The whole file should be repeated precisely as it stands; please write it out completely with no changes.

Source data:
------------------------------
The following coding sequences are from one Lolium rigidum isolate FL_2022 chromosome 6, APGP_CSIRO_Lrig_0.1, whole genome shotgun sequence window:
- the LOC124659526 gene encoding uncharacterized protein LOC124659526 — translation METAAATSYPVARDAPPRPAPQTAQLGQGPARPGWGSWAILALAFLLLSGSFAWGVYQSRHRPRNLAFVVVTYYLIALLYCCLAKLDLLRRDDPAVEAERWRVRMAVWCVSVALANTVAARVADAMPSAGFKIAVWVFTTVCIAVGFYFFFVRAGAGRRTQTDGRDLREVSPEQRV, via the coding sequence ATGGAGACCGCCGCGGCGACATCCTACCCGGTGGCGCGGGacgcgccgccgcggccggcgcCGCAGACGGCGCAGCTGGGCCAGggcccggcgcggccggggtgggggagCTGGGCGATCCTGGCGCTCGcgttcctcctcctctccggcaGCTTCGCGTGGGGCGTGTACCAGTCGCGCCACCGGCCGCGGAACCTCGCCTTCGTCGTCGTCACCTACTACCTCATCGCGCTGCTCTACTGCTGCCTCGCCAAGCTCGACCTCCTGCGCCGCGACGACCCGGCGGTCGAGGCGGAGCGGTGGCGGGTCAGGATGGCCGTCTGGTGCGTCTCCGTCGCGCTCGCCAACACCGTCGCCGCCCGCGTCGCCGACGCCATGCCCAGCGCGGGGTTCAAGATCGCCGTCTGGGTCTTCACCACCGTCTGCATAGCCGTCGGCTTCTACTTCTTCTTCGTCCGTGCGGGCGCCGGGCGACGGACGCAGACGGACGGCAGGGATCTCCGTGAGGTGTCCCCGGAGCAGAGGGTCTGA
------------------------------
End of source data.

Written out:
The following coding sequences are from one Lolium rigidum isolate FL_2022 chromosome 6, APGP_CSIRO_Lrig_0.1, whole genome shotgun sequence window:
- the LOC124659526 gene encoding uncharacterized protein LOC124659526 — translation METAAATSYPVARDAPPRPAPQTAQLGQGPARPGWGSWAILALAFLLLSGSFAWGVYQSRHRPRNLAFVVVTYYLIALLYCCLAKLDLLRRDDPAVEAERWRVRMAVWCVSVALANTVAARVADAMPSAGFKIAVWVFTTVCIAVGFYFFFVRAGAGRRTQTDGRDLREVSPEQRV, via the coding sequence ATGGAGACCGCCGCGGCGACATCCTACCCGGTGGCGCGGGacgcgccgccgcggccggcgcCGCAGACGGCGCAGCTGGGCCAGggcccggcgcggccggggtgggggagCTGGGCGATCCTGGCGCTCGcgttcctcctcctctccggcaGCTTCGCGTGGGGCGTGTACCAGTCGCGCCACCGGCCGCGGAACCTCGCCTTCGTCGTCGTCACCTACTACCTCATCGCGCTGCTCTACTGCTGCCTCGCCAAGCTCGACCTCCTGCGCCGCGACGACCCGGCGGTCGAGGCGGAGCGGTGGCGGGTCAGGATGGCCGTCTGGTGCGTCTCCGTCGCGCTCGCCAACACCGTCGCCGCCCGCGTCGCCGACGCCATGCCCAGCGCGGGGTTCAAGATCGCCGTCTGGGTCTTCACCACCGTCTGCATAGCCGTCGGCTTCTACTTCTTCTTCGTCCGTGCGGGCGCCGGGCGACGGACGCAGACGGACGGCAGGGATCTCCGTGAGGTGTCCCCGGAGCAGAGGGTCTGA